Wednesday, July 18, 2007

Developing Your Sense of Taste & Smell

As a "nose," I am often asked how one develops a vocabulary of the senses. There isn’t a simple answer to this question as describing what one smells or tastes is subjective. Every experience we have ties into another and each of us walks around with an internal compass with a particular set of reference points based on the people, places and things that have surrounded us. As each person searches for the right words, words that will add depth and meaning to their understanding, a collective tapestry of discovery is woven in which we are all inextricably linked.

This is particularly evident when an individual describes something we have encountered in a way that resonates with our personal experience of that very thing. We consider this person’s viewpoint and proceed in assessing their beliefs and notions as credible. Suspending judgment can be freeing, but it can also be a dangerous pit. When we rely solely on others to verify our perceptions, we are to a certain extent, allowing them to think and feel for us. Other people’s assessments are simply orientations. There are no absolutes in the world of the senses, which is why Proust could wax on about a single madeleine for paragraphs on end.

The perfect starting point for building an olfactive and gustatory vocabulary is observation. By paying attention to the sense of smell and taste, we begin to hone in on nuances which rely on instinct and memory, versus visual cues. In addition, the more we practice experiencing the world through taste and smell, the more skilled we become in reading people, environments and situations. This is because in doing so, we are reawakening primal skills that existed before mankind walked upright, when we could literally smell danger in food unfit for consumption or the pending arrival of a voracious animal. (One could say that modern women continue to execute this ability rather skillfully in the mating game.)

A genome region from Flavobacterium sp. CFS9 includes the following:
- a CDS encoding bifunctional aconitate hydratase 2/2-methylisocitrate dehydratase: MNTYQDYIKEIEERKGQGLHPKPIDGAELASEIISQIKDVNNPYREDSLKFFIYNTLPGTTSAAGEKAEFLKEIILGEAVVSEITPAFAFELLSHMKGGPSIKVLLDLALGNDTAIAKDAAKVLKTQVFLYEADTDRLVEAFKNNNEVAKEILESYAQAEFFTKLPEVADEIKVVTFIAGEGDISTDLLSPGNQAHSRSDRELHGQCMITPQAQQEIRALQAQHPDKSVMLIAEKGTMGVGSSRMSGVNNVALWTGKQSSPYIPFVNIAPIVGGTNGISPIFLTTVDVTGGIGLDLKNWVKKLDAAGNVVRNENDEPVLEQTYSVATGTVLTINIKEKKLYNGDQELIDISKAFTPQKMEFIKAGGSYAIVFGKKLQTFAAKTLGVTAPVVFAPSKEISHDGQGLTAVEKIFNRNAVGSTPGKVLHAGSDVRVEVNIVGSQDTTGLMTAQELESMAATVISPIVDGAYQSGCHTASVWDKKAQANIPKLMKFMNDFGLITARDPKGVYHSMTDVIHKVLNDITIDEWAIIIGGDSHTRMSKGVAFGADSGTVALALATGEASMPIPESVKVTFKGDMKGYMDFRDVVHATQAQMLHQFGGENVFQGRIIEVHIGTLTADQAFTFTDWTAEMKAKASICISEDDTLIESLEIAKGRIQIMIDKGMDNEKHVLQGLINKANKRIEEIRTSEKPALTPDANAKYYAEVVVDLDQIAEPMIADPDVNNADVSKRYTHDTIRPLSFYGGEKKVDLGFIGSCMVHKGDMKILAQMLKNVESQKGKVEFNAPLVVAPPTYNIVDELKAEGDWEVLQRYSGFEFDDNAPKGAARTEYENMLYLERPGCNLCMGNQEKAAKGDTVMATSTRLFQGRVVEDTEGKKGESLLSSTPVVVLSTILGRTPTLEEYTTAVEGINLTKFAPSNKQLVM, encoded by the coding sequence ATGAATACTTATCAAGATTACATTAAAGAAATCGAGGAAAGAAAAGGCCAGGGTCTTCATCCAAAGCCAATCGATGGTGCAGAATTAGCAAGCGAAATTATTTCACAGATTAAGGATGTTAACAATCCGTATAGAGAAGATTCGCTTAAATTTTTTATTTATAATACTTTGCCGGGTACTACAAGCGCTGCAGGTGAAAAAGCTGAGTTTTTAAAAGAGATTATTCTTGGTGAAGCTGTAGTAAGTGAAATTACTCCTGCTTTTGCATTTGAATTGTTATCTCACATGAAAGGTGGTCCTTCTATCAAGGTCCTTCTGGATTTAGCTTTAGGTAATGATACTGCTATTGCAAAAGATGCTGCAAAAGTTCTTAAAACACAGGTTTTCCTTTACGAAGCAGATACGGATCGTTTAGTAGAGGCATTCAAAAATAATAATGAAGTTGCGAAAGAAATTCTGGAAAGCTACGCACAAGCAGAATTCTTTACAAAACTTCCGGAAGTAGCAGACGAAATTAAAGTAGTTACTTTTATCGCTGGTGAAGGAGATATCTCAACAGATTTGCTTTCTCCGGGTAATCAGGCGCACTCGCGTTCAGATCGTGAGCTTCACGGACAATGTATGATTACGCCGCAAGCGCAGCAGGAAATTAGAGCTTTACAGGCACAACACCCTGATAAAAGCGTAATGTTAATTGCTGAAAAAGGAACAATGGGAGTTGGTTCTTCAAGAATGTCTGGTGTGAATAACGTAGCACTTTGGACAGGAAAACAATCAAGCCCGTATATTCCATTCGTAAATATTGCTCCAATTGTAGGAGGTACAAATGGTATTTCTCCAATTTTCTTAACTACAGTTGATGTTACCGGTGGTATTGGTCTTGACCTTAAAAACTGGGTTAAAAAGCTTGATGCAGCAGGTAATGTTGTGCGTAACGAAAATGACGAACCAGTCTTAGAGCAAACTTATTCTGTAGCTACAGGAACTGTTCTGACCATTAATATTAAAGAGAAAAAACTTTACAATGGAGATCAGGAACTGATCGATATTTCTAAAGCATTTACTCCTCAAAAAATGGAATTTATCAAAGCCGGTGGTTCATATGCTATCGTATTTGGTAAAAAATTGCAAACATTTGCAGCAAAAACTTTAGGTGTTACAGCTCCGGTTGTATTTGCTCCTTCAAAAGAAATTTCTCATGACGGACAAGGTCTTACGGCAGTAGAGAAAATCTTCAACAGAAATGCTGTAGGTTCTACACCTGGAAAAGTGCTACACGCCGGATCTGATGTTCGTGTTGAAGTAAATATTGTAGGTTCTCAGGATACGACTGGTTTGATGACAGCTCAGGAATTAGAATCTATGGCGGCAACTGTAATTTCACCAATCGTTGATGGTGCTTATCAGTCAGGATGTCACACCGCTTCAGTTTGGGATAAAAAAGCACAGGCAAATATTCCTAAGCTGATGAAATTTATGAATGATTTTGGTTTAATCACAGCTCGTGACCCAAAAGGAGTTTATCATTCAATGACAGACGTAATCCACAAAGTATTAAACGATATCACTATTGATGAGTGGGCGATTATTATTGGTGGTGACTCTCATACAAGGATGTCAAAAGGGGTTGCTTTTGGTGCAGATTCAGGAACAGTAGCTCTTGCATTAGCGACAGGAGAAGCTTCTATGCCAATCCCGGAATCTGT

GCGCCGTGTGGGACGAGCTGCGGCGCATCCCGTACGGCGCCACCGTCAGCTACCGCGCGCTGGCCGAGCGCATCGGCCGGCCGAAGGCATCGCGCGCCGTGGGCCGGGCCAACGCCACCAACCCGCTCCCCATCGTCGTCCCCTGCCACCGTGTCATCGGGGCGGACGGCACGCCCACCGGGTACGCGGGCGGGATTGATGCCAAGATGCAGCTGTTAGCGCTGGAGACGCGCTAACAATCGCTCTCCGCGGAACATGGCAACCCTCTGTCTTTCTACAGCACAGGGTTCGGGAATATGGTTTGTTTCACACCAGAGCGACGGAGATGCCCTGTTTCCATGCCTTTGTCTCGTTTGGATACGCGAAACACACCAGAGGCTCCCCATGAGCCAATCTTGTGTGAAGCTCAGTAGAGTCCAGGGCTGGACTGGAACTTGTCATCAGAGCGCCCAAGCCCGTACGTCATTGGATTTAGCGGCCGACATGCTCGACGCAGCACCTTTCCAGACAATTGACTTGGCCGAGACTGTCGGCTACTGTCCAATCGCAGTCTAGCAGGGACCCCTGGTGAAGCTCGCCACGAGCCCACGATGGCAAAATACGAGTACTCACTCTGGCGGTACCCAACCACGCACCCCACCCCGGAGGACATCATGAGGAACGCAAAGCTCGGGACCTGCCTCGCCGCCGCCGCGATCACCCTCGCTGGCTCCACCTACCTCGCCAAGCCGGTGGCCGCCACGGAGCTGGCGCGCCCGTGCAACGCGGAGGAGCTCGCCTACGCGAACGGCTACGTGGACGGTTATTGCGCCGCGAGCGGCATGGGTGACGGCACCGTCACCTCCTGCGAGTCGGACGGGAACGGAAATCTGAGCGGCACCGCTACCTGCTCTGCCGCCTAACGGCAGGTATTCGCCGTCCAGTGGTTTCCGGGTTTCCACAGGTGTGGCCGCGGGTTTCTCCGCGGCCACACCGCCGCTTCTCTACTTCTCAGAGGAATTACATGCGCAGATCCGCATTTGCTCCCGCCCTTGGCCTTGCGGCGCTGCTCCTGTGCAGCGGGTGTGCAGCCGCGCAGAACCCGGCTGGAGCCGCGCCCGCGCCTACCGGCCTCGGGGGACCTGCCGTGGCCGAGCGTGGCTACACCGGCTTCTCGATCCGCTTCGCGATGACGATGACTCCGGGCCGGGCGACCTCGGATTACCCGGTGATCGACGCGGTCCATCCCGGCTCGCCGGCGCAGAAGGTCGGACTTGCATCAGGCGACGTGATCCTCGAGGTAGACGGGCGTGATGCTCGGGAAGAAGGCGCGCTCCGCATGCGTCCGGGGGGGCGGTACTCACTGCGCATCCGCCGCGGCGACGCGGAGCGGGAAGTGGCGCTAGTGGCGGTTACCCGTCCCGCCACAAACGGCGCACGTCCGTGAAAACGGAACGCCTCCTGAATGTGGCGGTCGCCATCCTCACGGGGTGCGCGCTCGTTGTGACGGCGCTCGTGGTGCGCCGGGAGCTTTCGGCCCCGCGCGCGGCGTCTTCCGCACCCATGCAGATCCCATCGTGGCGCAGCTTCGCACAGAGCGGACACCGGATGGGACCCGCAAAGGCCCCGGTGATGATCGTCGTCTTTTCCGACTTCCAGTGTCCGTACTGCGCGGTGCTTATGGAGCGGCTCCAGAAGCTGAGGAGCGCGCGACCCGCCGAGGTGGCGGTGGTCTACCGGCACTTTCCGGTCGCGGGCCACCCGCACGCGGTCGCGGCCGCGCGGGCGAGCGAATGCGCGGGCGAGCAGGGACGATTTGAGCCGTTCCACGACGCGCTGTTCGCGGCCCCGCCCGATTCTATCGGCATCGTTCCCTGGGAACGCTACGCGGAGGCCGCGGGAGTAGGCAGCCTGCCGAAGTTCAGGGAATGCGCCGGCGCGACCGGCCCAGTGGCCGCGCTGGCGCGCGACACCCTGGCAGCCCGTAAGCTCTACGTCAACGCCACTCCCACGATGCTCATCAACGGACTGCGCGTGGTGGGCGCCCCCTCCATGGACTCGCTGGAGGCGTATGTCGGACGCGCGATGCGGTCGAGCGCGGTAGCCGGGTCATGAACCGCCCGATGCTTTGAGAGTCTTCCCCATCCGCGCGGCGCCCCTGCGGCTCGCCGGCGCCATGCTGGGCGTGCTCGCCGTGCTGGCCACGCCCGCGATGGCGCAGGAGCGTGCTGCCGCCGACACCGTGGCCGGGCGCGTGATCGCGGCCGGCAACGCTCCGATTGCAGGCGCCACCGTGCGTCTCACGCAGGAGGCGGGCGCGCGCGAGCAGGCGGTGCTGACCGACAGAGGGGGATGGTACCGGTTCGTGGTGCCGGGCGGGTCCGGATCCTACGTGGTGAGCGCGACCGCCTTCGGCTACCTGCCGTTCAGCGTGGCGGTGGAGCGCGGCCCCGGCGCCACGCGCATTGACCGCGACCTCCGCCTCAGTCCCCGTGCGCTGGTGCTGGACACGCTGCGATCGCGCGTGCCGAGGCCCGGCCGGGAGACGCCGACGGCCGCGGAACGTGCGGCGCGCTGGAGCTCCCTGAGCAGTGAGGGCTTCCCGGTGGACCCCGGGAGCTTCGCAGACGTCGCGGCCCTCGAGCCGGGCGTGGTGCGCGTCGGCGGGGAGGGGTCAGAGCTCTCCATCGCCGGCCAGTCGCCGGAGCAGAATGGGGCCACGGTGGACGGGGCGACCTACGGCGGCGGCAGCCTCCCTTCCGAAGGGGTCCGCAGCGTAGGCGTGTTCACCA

A perfect place to begin developing your sensory observation skills is the pantry. If you are a coffee lover, order a variety of regional beans in assorted roasts from a coffee shop that has relationships with growers and supports fair trade. If you are a chocolate lover, experiment with different percentages of cocoa content and regional varietals. If you are an herb or spice lover, download a free catalog from Penzy’s Spices and read it from cover to cover. Each entry in the catalog describes herbs and spices in detail and you can order in small amounts and sample flavors which befit your palate.

Should you have a touch of the mad scientist living inside you, or are particularly fond of detail, there is a link on Eblong that contains industry flavor wheels (tools which categorically organize taste families and descriptors) for beer, wine, coffee, chocolate and maple syrup. As you conduct each tasting, write down your flavor impressions and follow-up by checking them against the flavor wheel. You may want to keep a special notebook handy for your notes, so you may return to them for future comparison. Sensory experiences are deeply tied to memory and you will learn as much about yourself as the things you taste—which is why bringing a special friend along for the ride isn’t such a bad idea…

Helpful Links:

Please note that any recommendations that appear on GlassPetalSmoke are based on the editor’s tastes and preferences, which are unsolicited.
For Guittard’s single origin tasting kit, visit Chocosphere.
For coffee beans, order from The Roasterie in Kansas City.

For spices, visit a local Penzys Spices or download their catalog on the web.

For flavor wheels, visit Eblong.

Photo of perfumer Yann Vasnier courtesy of the perfumer. Vasnier was interviewed by Michelle Krell Kydd in February, for the fragrance website Bois de Jasmin. The article is entitled "Kouign Aman: The Breakfast of Perfumers." Mr. Vasnier is a native of Brittany.